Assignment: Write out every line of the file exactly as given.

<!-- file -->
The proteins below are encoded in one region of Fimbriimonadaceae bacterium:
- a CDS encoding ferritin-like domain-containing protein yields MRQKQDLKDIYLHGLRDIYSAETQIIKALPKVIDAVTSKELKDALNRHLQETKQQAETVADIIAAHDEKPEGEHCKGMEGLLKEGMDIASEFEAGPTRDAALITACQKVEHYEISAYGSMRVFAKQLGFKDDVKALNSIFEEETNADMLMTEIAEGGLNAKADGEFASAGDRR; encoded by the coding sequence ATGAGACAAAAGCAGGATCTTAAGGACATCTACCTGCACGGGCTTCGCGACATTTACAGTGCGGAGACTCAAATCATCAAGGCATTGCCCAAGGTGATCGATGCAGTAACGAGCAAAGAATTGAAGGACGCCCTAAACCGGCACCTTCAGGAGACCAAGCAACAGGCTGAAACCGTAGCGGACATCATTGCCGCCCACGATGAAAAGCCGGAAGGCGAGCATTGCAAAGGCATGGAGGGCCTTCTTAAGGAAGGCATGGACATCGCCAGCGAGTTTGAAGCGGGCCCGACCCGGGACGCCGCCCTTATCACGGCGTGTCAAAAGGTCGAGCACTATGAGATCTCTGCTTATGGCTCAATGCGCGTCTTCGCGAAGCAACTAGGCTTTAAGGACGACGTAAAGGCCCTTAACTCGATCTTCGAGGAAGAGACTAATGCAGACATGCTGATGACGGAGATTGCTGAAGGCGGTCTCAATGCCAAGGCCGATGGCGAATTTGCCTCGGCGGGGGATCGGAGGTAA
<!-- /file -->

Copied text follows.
The proteins below are encoded in one region of Fimbriimonadaceae bacterium:
- a CDS encoding ferritin-like domain-containing protein yields MRQKQDLKDIYLHGLRDIYSAETQIIKALPKVIDAVTSKELKDALNRHLQETKQQAETVADIIAAHDEKPEGEHCKGMEGLLKEGMDIASEFEAGPTRDAALITACQKVEHYEISAYGSMRVFAKQLGFKDDVKALNSIFEEETNADMLMTEIAEGGLNAKADGEFASAGDRR; encoded by the coding sequence ATGAGACAAAAGCAGGATCTTAAGGACATCTACCTGCACGGGCTTCGCGACATTTACAGTGCGGAGACTCAAATCATCAAGGCATTGCCCAAGGTGATCGATGCAGTAACGAGCAAAGAATTGAAGGACGCCCTAAACCGGCACCTTCAGGAGACCAAGCAACAGGCTGAAACCGTAGCGGACATCATTGCCGCCCACGATGAAAAGCCGGAAGGCGAGCATTGCAAAGGCATGGAGGGCCTTCTTAAGGAAGGCATGGACATCGCCAGCGAGTTTGAAGCGGGCCCGACCCGGGACGCCGCCCTTATCACGGCGTGTCAAAAGGTCGAGCACTATGAGATCTCTGCTTATGGCTCAATGCGCGTCTTCGCGAAGCAACTAGGCTTTAAGGACGACGTAAAGGCCCTTAACTCGATCTTCGAGGAAGAGACTAATGCAGACATGCTGATGACGGAGATTGCTGAAGGCGGTCTCAATGCCAAGGCCGATGGCGAATTTGCCTCGGCGGGGGATCGGAGGTAA